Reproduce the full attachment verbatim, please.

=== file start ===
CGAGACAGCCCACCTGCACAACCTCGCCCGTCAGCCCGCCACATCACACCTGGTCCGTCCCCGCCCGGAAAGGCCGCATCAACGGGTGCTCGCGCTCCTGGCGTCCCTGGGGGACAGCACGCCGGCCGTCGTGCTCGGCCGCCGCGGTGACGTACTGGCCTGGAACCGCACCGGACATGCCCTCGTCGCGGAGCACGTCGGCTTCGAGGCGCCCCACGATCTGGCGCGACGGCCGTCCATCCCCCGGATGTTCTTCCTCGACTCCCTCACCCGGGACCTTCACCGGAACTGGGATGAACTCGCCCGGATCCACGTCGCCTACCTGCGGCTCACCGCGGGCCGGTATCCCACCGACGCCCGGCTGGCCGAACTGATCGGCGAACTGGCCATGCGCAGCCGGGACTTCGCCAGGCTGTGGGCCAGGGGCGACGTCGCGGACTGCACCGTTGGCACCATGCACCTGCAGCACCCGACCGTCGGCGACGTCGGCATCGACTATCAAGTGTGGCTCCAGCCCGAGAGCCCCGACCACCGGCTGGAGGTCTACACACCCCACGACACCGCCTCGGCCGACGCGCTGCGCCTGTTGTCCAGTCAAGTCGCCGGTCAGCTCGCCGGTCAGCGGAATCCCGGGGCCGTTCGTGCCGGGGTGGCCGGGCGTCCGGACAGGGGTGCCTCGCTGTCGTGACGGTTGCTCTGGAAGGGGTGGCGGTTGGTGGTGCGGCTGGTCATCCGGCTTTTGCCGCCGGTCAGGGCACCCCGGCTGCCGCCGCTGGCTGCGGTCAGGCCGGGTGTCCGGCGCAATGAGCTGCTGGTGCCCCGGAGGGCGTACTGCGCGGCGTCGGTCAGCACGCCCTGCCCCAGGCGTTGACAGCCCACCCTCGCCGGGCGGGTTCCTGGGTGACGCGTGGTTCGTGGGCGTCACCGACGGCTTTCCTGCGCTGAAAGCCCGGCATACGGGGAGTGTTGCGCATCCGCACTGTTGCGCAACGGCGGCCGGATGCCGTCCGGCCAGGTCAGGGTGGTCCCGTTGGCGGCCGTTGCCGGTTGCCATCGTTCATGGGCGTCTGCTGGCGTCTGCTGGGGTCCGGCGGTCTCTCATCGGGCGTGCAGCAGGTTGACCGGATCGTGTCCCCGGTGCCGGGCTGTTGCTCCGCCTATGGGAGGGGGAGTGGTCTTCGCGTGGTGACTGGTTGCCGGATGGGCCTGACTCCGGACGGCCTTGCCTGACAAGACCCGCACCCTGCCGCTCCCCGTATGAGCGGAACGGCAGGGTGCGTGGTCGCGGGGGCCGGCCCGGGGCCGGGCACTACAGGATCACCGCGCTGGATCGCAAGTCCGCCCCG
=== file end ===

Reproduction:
CGAGACAGCCCACCTGCACAACCTCGCCCGTCAGCCCGCCACATCACACCTGGTCCGTCCCCGCCCGGAAAGGCCGCATCAACGGGTGCTCGCGCTCCTGGCGTCCCTGGGGGACAGCACGCCGGCCGTCGTGCTCGGCCGCCGCGGTGACGTACTGGCCTGGAACCGCACCGGACATGCCCTCGTCGCGGAGCACGTCGGCTTCGAGGCGCCCCACGATCTGGCGCGACGGCCGTCCATCCCCCGGATGTTCTTCCTCGACTCCCTCACCCGGGACCTTCACCGGAACTGGGATGAACTCGCCCGGATCCACGTCGCCTACCTGCGGCTCACCGCGGGCCGGTATCCCACCGACGCCCGGCTGGCCGAACTGATCGGCGAACTGGCCATGCGCAGCCGGGACTTCGCCAGGCTGTGGGCCAGGGGCGACGTCGCGGACTGCACCGTTGGCACCATGCACCTGCAGCACCCGACCGTCGGCGACGTCGGCATCGACTATCAAGTGTGGCTCCAGCCCGAGAGCCCCGACCACCGGCTGGAGGTCTACACACCCCACGACACCGCCTCGGCCGACGCGCTGCGCCTGTTGTCCAGTCAAGTCGCCGGTCAGCTCGCCGGTCAGCGGAATCCCGGGGCCGTTCGTGCCGGGGTGGCCGGGCGTCCGGACAGGGGTGCCTCGCTGTCGTGACGGTTGCTCTGGAAGGGGTGGCGGTTGGTGGTGCGGCTGGTCATCCGGCTTTTGCCGCCGGTCAGGGCACCCCGGCTGCCGCCGCTGGCTGCGGTCAGGCCGGGTGTCCGGCGCAATGAGCTGCTGGTGCCCCGGAGGGCGTACTGCGCGGCGTCGGTCAGCACGCCCTGCCCCAGGCGTTGACAGCCCACCCTCGCCGGGCGGGTTCCTGGGTGACGCGTGGTTCGTGGGCGTCACCGACGGCTTTCCTGCGCTGAAAGCCCGGCATACGGGGAGTGTTGCGCATCCGCACTGTTGCGCAACGGCGGCCGGATGCCGTCCGGCCAGGTCAGGGTGGTCCCGTTGGCGGCCGTTGCCGGTTGCCATCGTTCATGGGCGTCTGCTGGCGTCTGCTGGGGTCCGGCGGTCTCTCATCGGGCGTGCAGCAGGTTGACCGGATCGTGTCCCCGGTGCCGGGCTGTTGCTCCGCCTATGGGAGGGGGAGTGGTCTTCGCGTGGTGACTGGTTGCCGGATGGGCCTGACTCCGGACGGCCTTGCCTGACAAGACCCGCACCCTGCCGCTCCCCGTATGAGCGGAACGGCAGGGTGCGTGGTCGCGGGGGCCGGCCCGGGGCCGGGCACTACAGGATCACCGCGCTGGATCGCAAGTCCGCCCCG